OTTAWA — Finance Minister Chrystia Freeland tabled the 2022 federal budget on Thursday. Here are some of the highlights:
— $452.3 billion in new spending on projected revenue of $408.4 billion for a deficit of $52.8 billion. The debt to GDP ratio is pegged at 45.1 per cent.
— $4 billion over the next five years to launch a new fund in the Canada Housing and Mortgage Corporation to help cities and municipalities create more affordable housing, and $1.5 billion over two years to the CMHC’s Rapid Housing Initiative to create 6,000 new affordable housing units with at least one-quarter of the funding dedicated to women-focused projects.
— $625 million over four years, starting in 2023-24, for child care, to help the provinces and territories build new facilities and make new investments. The new funding is a followup to the various federal child-care agreements with the provinces and territories after they raised concerns that non-profit and public providers were facing soaring real estate and building material costs.
— $1 billion over five years, starting in 2022-23, to create an independent federal innovation and investment agency. The measure is designed to spur economic growth and address the fact that Canada is ranked last in the G7 in spending on research and development by business.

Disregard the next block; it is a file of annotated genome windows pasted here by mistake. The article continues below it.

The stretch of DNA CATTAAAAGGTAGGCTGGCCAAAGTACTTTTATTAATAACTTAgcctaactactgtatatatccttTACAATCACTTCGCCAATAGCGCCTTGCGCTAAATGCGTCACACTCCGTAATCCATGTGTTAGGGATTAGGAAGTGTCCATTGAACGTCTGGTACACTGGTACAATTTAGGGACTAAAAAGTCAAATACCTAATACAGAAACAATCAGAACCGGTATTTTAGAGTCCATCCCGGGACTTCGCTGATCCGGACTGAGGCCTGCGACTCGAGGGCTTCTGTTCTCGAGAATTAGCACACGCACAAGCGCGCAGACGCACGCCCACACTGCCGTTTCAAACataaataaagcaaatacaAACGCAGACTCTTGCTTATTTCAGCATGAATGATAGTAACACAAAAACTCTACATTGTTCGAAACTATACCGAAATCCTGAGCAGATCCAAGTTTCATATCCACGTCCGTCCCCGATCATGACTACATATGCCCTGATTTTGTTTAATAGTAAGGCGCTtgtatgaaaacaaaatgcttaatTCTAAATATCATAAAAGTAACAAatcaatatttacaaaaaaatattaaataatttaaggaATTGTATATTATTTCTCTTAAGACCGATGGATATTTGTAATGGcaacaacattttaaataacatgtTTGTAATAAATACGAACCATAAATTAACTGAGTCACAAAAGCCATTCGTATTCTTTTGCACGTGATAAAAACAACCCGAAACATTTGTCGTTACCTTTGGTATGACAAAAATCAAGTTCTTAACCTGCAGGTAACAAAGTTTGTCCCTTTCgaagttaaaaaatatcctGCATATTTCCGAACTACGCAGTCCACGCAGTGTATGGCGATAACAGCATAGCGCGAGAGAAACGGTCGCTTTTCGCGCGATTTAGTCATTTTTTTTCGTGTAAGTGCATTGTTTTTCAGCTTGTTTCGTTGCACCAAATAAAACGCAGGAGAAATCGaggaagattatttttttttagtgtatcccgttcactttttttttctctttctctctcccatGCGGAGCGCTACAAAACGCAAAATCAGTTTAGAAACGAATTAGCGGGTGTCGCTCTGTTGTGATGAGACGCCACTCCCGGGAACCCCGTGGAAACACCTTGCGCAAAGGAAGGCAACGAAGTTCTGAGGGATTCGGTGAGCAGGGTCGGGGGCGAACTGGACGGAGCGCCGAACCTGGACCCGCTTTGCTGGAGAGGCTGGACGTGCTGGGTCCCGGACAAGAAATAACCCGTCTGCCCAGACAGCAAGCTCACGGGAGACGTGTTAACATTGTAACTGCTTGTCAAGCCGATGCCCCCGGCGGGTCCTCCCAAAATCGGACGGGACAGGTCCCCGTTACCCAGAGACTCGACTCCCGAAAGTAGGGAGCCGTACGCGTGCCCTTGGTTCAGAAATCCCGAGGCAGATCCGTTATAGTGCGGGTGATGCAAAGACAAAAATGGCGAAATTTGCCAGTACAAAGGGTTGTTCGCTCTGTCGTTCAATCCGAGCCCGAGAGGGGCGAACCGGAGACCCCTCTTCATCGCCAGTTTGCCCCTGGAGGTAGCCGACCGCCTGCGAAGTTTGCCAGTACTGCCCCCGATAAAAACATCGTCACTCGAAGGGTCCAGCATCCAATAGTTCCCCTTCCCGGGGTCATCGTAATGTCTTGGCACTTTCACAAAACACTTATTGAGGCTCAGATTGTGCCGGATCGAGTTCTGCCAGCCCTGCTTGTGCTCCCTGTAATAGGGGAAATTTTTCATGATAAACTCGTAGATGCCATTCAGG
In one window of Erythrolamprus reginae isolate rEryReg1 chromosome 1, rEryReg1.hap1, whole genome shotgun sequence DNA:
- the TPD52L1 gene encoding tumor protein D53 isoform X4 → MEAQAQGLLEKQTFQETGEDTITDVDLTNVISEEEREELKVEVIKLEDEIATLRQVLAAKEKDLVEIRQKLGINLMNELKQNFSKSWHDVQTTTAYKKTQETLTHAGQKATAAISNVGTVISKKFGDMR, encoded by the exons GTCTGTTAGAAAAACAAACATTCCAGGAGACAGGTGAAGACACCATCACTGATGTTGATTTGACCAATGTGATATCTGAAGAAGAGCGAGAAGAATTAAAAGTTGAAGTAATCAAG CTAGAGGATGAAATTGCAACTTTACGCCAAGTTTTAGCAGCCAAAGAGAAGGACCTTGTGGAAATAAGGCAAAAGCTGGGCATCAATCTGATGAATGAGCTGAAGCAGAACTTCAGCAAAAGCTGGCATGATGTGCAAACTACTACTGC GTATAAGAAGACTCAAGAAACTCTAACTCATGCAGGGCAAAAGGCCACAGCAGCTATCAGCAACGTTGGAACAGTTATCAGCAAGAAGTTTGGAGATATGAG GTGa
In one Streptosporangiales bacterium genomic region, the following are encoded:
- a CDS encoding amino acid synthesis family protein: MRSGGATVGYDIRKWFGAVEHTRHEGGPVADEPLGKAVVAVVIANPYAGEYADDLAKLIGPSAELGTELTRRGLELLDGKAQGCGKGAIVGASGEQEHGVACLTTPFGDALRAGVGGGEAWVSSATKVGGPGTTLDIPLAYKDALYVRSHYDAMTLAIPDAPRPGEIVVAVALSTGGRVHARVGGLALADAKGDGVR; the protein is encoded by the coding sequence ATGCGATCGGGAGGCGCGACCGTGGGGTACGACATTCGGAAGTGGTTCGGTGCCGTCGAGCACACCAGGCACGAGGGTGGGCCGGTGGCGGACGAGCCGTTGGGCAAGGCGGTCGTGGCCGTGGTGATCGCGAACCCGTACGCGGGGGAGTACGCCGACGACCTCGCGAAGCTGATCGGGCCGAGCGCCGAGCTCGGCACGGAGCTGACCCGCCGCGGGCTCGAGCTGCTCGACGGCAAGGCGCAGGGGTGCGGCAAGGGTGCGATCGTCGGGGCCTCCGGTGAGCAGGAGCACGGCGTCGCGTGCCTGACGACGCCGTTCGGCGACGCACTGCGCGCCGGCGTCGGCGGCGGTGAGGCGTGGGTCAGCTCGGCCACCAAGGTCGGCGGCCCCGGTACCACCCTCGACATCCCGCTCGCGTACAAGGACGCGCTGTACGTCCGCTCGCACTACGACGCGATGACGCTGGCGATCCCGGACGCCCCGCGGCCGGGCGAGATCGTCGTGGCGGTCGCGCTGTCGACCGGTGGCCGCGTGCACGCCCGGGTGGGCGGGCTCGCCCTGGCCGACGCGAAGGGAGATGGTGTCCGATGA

— The defence budget got new money with more than $8 billion pledged over five years to better equip the Canadian Armed Forces, reinforce cybersecurity and support a culture of change. The budget contained no road map on whether this would be enough to boost Canada’s defence spending to the NATO target of two per cent of GDP, as the alliance works to bolster Europe following the Russian invasion of Ukraine.
— Up to $1 billion in new loan resources for the Ukrainian government through the International Monetary Fund to help keep its embattled government operating.
— $4 billion over six years, starting in 2021-22, to remove systemic barriers to First Nations children receiving services in health, education and social services. The funds are part of the government’s commitment to Jordan’s Principle, which started in 2016.
— $5.3 billion over five years starting in 2022-23 and $1.7 billion ongoing to Health Canada to provide dental care to Canadians as a result of the Liberal-NDP agreement. The plan will start with children under 12 in 2022 at an initial cost of $300 million.
— $1.7 billion over five years starting in 2022-23 to help make zero-emission vehicles more affordable for people. The Canadian Infrastructure Bank will spend $500 million over five years to build infrastructure to support the 1,500 charging stations that the government has promised to build throughout Canada.
— $547 million over four years starting in 2022-23 to help businesses upgrade their fleets to zero-emission vehicles.
This report by The Canadian Press was first published April 7, 2022.
The Canadian Press